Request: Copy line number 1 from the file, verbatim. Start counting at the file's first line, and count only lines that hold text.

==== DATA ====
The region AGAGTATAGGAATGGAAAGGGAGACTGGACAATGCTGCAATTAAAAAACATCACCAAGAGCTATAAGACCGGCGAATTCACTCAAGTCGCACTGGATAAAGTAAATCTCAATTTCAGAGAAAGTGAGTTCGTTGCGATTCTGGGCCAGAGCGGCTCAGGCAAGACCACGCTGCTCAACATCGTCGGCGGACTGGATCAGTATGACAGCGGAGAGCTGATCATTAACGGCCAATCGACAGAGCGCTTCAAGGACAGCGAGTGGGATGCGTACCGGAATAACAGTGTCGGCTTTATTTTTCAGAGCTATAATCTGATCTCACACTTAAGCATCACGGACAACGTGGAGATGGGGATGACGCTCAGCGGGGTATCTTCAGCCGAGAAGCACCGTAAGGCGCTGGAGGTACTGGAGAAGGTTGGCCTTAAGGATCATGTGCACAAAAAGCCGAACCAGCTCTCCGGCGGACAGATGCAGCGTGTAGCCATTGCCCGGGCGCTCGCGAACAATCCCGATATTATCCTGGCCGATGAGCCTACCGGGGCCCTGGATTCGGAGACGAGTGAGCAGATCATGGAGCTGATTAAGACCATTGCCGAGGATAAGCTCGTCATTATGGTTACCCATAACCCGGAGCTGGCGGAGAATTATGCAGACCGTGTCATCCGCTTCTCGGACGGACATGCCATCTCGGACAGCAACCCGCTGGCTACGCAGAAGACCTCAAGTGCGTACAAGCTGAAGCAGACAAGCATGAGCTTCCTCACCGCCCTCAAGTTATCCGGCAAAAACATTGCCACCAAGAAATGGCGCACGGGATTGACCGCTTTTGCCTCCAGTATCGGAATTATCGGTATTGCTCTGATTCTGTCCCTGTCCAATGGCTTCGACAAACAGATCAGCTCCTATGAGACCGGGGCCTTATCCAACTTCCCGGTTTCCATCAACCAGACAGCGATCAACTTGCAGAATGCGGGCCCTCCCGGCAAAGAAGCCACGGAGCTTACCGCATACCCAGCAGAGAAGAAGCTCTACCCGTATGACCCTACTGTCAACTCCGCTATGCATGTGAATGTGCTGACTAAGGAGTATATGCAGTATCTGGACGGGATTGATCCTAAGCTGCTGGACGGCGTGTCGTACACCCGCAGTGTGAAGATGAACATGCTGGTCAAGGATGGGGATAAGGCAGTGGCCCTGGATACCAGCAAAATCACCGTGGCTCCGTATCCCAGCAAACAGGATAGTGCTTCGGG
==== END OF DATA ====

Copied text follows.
The region AGAGTATAGGAATGGAAAGGGAGACTGGACAATGCTGCAATTAAAAAACATCACCAAGAGCTATAAGACCGGCGAATTCACTCAAGTCGCACTGGATAAAGTAAATCTCAATTTCAGAGAAAGTGAGTTCGTTGCGATTCTGGGCCAGAGCGGCTCAGGCAAGACCACGCTGCTCAACATCGTCGGCGGACTGGATCAGTATGACAGCGGAGAGCTGATCATTAACGGCCAATCGACAGAGCGCTTCAAGGACAGCGAGTGGGATGCGTACCGGAATAACAGTGTCGGCTTTATTTTTCAGAGCTATAATCTGATCTCACACTTAAGCATCACGGACAACGTGGAGATGGGGATGACGCTCAGCGGGGTATCTTCAGCCGAGAAGCACCGTAAGGCGCTGGAGGTACTGGAGAAGGTTGGCCTTAAGGATCATGTGCACAAAAAGCCGAACCAGCTCTCCGGCGGACAGATGCAGCGTGTAGCCATTGCCCGGGCGCTCGCGAACAATCCCGATATTATCCTGGCCGATGAGCCTACCGGGGCCCTGGATTCGGAGACGAGTGAGCAGATCATGGAGCTGATTAAGACCATTGCCGAGGATAAGCTCGTCATTATGGTTACCCATAACCCGGAGCTGGCGGAGAATTATGCAGACCGTGTCATCCGCTTCTCGGACGGACATGCCATCTCGGACAGCAACCCGCTGGCTACGCAGAAGACCTCAAGTGCGTACAAGCTGAAGCAGACAAGCATGAGCTTCCTCACCGCCCTCAAGTTATCCGGCAAAAACATTGCCACCAAGAAATGGCGCACGGGATTGACCGCTTTTGCCTCCAGTATCGGAATTATCGGTATTGCTCTGATTCTGTCCCTGTCCAATGGCTTCGACAAACAGATCAGCTCCTATGAGACCGGGGCCTTATCCAACTTCCCGGTTTCCATCAACCAGACAGCGATCAACTTGCAGAATGCGGGCCCTCCCGGCAAAGAAGCCACGGAGCTTACCGCATACCCAGCAGAGAAGAAGCTCTACCCGTATGACCCTACTGTCAACTCCGCTATGCATGTGAATGTGCTGACTAAGGAGTATATGCAGTATCTGGACGGGATTGATCCTAAGCTGCTGGACGGCGTGTCGTACACCCGCAGTGTGAAGATGAACATGCTGGTCAAGGATGGGGATAAGGCAGTGGCCCTGGATACCAGCAAAATCACCGTGGCTCCGTATCCCAGCAAACAGGATAGTGCTTCGGG